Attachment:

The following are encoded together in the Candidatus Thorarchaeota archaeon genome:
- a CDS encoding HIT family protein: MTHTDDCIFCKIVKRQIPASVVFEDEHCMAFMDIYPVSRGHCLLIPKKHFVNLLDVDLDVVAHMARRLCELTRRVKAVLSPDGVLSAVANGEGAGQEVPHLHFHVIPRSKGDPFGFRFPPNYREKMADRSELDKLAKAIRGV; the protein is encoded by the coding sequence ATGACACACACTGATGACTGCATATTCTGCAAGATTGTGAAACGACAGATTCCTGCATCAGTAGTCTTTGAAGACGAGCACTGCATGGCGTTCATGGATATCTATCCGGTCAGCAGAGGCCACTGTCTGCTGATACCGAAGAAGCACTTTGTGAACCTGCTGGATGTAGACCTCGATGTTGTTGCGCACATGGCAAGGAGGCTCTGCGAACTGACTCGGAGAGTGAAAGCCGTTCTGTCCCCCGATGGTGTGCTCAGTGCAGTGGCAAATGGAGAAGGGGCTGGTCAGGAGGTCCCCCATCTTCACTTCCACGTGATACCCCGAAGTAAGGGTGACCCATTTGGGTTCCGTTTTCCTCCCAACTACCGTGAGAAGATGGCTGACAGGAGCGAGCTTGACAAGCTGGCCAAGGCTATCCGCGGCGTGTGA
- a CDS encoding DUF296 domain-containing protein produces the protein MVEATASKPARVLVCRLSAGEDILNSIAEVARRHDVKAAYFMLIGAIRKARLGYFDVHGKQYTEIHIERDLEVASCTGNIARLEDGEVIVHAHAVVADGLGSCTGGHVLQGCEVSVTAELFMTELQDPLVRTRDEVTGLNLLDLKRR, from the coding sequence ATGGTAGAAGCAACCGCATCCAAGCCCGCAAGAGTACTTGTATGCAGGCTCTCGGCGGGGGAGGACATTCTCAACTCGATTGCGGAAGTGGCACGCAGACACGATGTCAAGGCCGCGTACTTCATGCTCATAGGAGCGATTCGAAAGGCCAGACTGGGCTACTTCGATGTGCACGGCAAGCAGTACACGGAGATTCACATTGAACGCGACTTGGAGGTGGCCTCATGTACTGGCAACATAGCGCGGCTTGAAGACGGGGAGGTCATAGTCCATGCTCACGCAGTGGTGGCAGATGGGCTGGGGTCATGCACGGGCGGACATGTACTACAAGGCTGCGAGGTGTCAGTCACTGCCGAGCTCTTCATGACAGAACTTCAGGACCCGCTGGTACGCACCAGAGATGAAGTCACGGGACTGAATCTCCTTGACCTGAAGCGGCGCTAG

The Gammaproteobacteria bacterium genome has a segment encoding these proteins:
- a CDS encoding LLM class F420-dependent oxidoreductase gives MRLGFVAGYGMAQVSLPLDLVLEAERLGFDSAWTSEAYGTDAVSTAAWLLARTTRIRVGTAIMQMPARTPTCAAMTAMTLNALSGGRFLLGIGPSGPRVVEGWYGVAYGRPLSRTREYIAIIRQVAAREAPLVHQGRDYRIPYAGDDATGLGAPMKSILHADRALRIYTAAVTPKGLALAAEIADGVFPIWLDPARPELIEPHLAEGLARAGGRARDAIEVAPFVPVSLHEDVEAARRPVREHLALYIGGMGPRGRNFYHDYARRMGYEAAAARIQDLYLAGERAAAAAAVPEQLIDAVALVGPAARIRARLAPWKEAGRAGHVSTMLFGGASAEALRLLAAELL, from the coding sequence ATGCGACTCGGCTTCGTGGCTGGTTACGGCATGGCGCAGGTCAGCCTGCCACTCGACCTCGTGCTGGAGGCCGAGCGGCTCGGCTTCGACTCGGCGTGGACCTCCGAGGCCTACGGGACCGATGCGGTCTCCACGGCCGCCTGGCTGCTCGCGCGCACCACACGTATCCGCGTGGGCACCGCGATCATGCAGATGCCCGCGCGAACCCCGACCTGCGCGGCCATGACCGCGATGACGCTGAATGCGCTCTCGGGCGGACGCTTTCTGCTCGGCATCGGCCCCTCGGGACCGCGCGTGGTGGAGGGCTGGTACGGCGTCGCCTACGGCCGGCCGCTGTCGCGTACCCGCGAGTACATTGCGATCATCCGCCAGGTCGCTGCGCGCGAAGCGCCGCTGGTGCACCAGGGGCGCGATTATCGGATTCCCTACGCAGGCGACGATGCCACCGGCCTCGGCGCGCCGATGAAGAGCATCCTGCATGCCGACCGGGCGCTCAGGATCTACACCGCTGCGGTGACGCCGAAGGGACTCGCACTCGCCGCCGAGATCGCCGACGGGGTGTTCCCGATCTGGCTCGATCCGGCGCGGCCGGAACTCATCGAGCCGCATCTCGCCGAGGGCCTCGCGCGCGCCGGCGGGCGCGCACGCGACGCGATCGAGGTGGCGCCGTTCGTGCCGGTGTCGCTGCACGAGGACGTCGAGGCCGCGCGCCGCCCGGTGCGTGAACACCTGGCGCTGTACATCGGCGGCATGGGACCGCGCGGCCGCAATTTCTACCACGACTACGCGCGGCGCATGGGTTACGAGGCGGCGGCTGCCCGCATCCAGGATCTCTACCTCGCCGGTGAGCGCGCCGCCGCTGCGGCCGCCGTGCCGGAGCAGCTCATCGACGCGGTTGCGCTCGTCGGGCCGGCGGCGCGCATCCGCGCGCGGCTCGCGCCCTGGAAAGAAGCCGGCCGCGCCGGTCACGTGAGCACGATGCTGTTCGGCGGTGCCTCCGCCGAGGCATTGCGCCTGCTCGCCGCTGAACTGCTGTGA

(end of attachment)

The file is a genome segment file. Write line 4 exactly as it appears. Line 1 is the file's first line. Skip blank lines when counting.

The Gammaproteobacteria bacterium genome has a segment encoding these proteins: